[box type=”info” style=”rounded” border=”full”]Download the Windows Home Server 2011 Step by Step eBook Now
The following post is an excerpt from Windows Home Server 2011 Step by Step – We Got Served’s “missing manual” for Microsoft’s home server platform. Written by WGS’ resident Microsoft Windows Home Server MVPs Terry Walsh and Jim Clark, this 667 page guide to the world of WHS offers straightforward advice and guidance for beginners and home server experts alike.
The book is split into 25 chapters covering hardware, software, add-ins, apps, tips, tricks, advice, support and a whole lot more. Once you’ve mastered the basics, you’ll get an ongoing series of bonus chapters over the coming weeks with more advanced projects to help to make the most of your home server.
If you’ve bought computer with Windows Home Server 2011 preinstalled, the manufacturer will have already matched your hardware to meet the minimum requirements needed to run this operating system. But if you are building your own server on which to install Windows Home Server 2011, you will need to know the minimum hardware requirements needed for installation. According to Microsoft’s Windows Home Server 2011 product information web page these minimum requirements apply:
Windows Home Server 2011 server software is a 64-bit only operating system.
You can install the server software either manually or unattended.
1.4 GHz x64 processor.
2 GB RAM
At least one 160 GB hard drive.
NTFS is the only supported file system.
Supported Networking Configuration:
Your server computer must be connected via a network cable to a router.
The router should be a UPnP-certified device, but it is not required.
The router should be in the 192.168.x.x subnet, but it is not required.
What do all these requirements mean? Some are self-explanatory, some not. So let’s take a look at them in more detail.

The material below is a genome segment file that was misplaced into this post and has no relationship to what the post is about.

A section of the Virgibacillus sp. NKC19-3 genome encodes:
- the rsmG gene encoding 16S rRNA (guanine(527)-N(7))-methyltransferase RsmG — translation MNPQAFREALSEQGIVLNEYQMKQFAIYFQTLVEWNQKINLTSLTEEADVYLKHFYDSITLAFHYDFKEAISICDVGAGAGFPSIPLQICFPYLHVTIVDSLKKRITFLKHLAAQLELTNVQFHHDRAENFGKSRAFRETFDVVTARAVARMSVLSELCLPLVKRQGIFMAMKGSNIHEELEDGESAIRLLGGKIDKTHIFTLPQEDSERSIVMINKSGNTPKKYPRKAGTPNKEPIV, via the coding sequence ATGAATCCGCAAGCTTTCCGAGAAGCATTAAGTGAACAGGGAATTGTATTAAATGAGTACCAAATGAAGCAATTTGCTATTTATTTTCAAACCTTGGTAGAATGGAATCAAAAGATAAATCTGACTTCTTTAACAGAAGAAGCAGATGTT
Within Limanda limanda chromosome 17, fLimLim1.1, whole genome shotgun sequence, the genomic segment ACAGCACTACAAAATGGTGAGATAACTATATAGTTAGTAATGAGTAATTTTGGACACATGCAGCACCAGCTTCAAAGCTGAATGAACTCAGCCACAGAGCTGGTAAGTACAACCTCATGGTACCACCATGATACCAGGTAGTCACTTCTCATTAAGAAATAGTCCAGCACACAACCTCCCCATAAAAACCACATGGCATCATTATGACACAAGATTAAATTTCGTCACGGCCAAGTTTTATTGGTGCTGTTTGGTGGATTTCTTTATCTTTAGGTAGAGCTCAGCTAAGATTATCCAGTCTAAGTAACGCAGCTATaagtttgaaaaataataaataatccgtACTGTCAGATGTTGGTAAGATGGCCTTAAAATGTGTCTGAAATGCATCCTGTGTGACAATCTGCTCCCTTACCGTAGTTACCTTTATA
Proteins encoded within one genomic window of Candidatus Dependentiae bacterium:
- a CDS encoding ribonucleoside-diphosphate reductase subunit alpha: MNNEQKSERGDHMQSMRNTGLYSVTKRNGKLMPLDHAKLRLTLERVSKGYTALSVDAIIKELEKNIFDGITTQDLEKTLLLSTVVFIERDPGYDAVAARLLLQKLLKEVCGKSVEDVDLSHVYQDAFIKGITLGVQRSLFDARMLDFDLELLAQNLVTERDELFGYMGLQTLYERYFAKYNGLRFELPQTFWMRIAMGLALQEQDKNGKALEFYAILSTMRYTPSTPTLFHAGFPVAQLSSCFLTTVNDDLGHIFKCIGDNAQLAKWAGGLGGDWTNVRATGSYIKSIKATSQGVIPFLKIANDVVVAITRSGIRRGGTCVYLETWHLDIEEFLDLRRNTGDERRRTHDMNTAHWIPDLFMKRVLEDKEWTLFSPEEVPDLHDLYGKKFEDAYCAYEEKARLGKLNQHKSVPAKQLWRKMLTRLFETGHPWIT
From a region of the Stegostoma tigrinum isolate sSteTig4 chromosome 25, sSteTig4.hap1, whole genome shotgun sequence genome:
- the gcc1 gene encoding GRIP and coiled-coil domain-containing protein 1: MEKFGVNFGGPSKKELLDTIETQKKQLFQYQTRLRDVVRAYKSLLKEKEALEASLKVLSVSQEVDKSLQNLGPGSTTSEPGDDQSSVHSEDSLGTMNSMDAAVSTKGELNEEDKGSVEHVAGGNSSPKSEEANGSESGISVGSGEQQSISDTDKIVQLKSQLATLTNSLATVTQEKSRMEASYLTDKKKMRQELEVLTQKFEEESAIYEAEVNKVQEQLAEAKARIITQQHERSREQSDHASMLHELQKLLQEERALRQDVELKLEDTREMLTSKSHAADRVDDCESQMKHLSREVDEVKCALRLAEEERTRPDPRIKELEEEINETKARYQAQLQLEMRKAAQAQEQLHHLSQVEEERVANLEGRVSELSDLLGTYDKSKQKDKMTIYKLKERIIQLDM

64-bit Operating System
This simply means that the computer on which you plan installing WHS 2011 must be capable of executing 64-bit software code. If you’re buying a new computer or building your own using components purchased today, chances are that you will not have to be concerned about whether 64-bit support is included. Most modern computers and processors on the market today are 64-bit capable. However, do not assume. If a product does not specifically state 64-bit support, ask.
For example, if you are buying a CPU, look for “64-bit” in the features or specifications sheet. If you already have a computer with a version of Windows already installed, you have a couple of options to determine if the computer offers 64-bit support. One of the easiest ways to find out is to download a great little utility called CPU-Z. Download it, install it, run it and look for x86-64 (AMD) or EM64T (Intel) in the Instructions line.
Once again, if you’re buying a new computer or building your own, you simply need to verify the specifications of the CPU (Central Processing Unit) to ensure it meets the minimum 1.4 GHz speed requirement. You can glean this information using the same CPU-Z program or simply run the your computer’s System Properties application, which can be run via Start> Control Panel > System.
Next, you need to make sure you have adequate memory, 2 GB being the minimum requirement. If you are purchasing components for a new build, or buying a new machine, simply check the specifications.